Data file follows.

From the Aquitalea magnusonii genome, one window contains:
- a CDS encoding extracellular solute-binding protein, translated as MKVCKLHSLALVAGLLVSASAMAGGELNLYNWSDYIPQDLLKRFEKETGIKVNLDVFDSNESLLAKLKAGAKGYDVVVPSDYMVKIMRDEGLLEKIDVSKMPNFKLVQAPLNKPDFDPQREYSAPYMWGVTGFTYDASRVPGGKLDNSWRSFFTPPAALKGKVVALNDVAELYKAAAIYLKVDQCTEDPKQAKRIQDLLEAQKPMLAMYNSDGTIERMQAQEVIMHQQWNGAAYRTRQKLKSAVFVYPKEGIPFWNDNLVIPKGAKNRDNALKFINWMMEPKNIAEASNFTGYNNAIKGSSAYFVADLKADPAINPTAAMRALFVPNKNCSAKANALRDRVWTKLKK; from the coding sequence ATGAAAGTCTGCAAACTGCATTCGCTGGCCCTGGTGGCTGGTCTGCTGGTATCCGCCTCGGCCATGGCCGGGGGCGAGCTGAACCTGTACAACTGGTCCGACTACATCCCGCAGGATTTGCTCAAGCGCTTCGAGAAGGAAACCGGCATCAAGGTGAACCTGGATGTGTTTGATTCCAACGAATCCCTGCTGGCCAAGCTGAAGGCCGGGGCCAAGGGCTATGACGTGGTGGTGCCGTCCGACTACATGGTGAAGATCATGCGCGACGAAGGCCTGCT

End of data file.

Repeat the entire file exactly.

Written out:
From the Aquitalea magnusonii genome, one window contains:
- a CDS encoding extracellular solute-binding protein, translated as MKVCKLHSLALVAGLLVSASAMAGGELNLYNWSDYIPQDLLKRFEKETGIKVNLDVFDSNESLLAKLKAGAKGYDVVVPSDYMVKIMRDEGLLEKIDVSKMPNFKLVQAPLNKPDFDPQREYSAPYMWGVTGFTYDASRVPGGKLDNSWRSFFTPPAALKGKVVALNDVAELYKAAAIYLKVDQCTEDPKQAKRIQDLLEAQKPMLAMYNSDGTIERMQAQEVIMHQQWNGAAYRTRQKLKSAVFVYPKEGIPFWNDNLVIPKGAKNRDNALKFINWMMEPKNIAEASNFTGYNNAIKGSSAYFVADLKADPAINPTAAMRALFVPNKNCSAKANALRDRVWTKLKK; from the coding sequence ATGAAAGTCTGCAAACTGCATTCGCTGGCCCTGGTGGCTGGTCTGCTGGTATCCGCCTCGGCCATGGCCGGGGGCGAGCTGAACCTGTACAACTGGTCCGACTACATCCCGCAGGATTTGCTCAAGCGCTTCGAGAAGGAAACCGGCATCAAGGTGAACCTGGATGTGTTTGATTCCAACGAATCCCTGCTGGCCAAGCTGAAGGCCGGGGCCAAGGGCTATGACGTGGTGGTGCCGTCCGACTACATGGTGAAGATCATGCGCGACGAAGGCCTGCT